according to results of an analysis reported in .
The inverse association between SSRI use and height was particularly notable in boys undergoing puberty, according to the authors of the retrospective study. Follow-up into adulthood will be needed to see if the effects are reversible or have a negative impact on adult height.
“In the meantime, clinicians should continue to closely monitor children and adolescents starting antidepressant treatment to minimize side effects,” said Chadi A. Calarge, MD, of Baylor College of Medicine, Houston, and his coauthors.
These observations by Dr. Calarge and his colleagues were based on an analysis of 267 boys, of whom 190 had been treated with SSRIs. The boys had been in one of four previous studies, three of which included risperidone treatment for at least 6 or 12 months, and one small longitudinal observational study including children who had initiated risperidone in the month prior to enrollment. All four studies excluded subjects with chronic medical or neurologic conditions and those taking more than one antipsychotic medication.
Use of an SSRI was associated with reduced growth in height, particularly among boys in Tanner stages 3 and 4. “This effect is of a moderate magnitude of about 1 cm for every 1 year of treatment with SSRIs during adolescence,” Dr. Calarge and his coauthors said.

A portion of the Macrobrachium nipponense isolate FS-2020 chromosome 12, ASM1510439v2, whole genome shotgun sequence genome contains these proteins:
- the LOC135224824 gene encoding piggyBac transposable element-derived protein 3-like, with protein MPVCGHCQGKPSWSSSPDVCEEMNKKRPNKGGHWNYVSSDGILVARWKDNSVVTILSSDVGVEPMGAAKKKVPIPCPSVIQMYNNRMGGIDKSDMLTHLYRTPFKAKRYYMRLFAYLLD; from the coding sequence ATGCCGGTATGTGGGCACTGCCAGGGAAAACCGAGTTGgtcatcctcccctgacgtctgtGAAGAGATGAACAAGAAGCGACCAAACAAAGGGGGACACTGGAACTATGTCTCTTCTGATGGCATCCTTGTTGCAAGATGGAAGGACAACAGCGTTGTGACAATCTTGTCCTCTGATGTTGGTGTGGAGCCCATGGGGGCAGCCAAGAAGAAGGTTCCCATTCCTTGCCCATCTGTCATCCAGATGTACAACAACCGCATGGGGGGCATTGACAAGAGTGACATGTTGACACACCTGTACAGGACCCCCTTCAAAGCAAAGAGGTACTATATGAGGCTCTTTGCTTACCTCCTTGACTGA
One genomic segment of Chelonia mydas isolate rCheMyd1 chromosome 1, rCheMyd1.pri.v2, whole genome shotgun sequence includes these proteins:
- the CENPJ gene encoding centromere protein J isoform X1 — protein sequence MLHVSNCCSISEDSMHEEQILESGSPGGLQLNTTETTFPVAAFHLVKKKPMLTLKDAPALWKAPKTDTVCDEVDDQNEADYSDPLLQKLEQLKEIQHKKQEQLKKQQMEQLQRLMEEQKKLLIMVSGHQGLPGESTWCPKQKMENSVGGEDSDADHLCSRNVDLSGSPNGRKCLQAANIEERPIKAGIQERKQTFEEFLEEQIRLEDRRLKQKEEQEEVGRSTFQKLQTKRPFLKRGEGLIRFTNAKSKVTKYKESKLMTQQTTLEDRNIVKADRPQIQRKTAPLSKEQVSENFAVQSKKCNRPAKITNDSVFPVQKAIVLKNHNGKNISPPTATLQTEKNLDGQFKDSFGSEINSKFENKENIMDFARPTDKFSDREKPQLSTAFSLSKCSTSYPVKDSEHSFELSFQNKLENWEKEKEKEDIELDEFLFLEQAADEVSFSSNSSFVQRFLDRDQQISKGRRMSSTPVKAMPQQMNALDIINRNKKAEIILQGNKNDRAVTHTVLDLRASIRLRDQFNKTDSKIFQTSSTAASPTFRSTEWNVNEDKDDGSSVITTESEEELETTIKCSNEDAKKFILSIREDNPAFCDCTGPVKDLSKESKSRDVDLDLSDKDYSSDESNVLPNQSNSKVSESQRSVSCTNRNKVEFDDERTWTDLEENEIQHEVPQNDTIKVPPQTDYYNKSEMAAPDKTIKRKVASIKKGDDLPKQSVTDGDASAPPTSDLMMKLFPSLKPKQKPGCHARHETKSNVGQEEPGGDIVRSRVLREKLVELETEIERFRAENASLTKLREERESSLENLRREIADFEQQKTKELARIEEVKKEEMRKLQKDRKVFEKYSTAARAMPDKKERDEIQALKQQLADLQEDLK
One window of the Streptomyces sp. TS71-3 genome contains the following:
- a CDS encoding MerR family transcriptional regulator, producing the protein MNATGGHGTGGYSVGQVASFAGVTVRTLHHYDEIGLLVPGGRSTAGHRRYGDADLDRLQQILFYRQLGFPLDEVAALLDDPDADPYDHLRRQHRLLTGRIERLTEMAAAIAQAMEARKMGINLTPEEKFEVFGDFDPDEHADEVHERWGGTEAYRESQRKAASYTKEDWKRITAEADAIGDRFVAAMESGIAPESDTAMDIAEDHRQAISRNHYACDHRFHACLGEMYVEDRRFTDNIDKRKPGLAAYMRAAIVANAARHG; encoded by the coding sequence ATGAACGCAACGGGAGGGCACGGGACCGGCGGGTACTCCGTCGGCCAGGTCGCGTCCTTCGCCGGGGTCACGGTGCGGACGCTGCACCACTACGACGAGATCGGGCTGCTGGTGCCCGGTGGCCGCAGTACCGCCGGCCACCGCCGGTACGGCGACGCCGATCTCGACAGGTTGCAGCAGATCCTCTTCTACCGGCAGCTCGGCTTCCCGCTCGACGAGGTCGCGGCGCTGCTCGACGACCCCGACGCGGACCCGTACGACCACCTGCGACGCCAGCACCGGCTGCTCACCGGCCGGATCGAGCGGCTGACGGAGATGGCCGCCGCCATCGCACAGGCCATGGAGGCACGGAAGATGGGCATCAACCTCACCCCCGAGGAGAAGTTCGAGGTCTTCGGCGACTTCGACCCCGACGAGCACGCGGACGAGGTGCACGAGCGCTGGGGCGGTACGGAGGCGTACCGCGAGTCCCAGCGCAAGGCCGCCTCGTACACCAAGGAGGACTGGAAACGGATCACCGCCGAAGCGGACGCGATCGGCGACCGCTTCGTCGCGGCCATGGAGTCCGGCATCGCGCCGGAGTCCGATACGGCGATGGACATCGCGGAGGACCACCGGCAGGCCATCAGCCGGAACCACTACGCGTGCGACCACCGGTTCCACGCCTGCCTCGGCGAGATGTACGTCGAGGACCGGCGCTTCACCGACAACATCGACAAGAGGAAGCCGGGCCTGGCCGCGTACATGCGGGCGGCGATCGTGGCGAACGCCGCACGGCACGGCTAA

Among boys who took SSRIs continuously, the strongest inverse association with height z scores was in boys in Tanner stages 3 and 4 (r = –0.69; P less than .009). By contrast, this correlation was “negligible” in boys in Tanner stage 1 and stage 5, and there were only 5 boys of Tanner stage 2 in this analysis, the investigators said.
The mechanism by which SSRIs may have an effect on longitudinal growth has not been well investigated, according to Dr. Calarge and his coauthors. “Impaired growth hormone secretion or activity has been implicated, given that SSRIs alter serotonin signaling, which is known to control GH secretion.”
Funding for the study came from the National Institutes of Health, and other grants. One study coauthor reported funding support from Pfizer and Aeterna Zentaris.
SOURCE: Calarge CA et al. .